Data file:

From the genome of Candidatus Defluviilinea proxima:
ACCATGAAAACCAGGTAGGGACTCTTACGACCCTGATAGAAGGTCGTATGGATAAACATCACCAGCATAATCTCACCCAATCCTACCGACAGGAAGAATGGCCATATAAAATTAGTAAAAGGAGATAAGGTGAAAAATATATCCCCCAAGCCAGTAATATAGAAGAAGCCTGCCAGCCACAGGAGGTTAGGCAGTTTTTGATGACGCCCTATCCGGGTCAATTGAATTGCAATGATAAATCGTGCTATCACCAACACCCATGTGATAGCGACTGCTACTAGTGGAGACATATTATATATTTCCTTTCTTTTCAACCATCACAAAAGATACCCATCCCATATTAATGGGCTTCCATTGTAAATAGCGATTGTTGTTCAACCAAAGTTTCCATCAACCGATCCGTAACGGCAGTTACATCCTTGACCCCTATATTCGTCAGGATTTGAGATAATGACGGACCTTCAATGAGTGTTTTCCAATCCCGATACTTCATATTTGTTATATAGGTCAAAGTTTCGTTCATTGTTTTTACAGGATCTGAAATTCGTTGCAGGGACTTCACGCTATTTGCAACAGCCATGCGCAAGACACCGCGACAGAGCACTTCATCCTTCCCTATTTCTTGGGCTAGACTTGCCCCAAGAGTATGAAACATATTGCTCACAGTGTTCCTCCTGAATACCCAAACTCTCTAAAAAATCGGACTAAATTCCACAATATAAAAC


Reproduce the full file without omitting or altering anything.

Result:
From the genome of Candidatus Defluviilinea proxima:
ACCATGAAAACCAGGTAGGGACTCTTACGACCCTGATAGAAGGTCGTATGGATAAACATCACCAGCATAATCTCACCCAATCCTACCGACAGGAAGAATGGCCATATAAAATTAGTAAAAGGAGATAAGGTGAAAAATATATCCCCCAAGCCAGTAATATAGAAGAAGCCTGCCAGCCACAGGAGGTTAGGCAGTTTTTGATGACGCCCTATCCGGGTCAATTGAATTGCAATGATAAATCGTGCTATCACCAACACCCATGTGATAGCGACTGCTACTAGTGGAGACATATTATATATTTCCTTTCTTTTCAACCATCACAAAAGATACCCATCCCATATTAATGGGCTTCCATTGTAAATAGCGATTGTTGTTCAACCAAAGTTTCCATCAACCGATCCGTAACGGCAGTTACATCCTTGACCCCTATATTCGTCAGGATTTGAGATAATGACGGACCTTCAATGAGTGTTTTCCAATCCCGATACTTCATATTTGTTATATAGGTCAAAGTTTCGTTCATTGTTTTTACAGGATCTGAAATTCGTTGCAGGGACTTCACGCTATTTGCAACAGCCATGCGCAAGACACCGCGACAGAGCACTTCATCCTTCCCTATTTCTTGGGCTAGACTTGCCCCAAGAGTATGAAACATATTGCTCACAGTGTTCCTCCTGAATACCCAAACTCTCTAAAAAATCGGACTAAATTCCACAATATAAAAC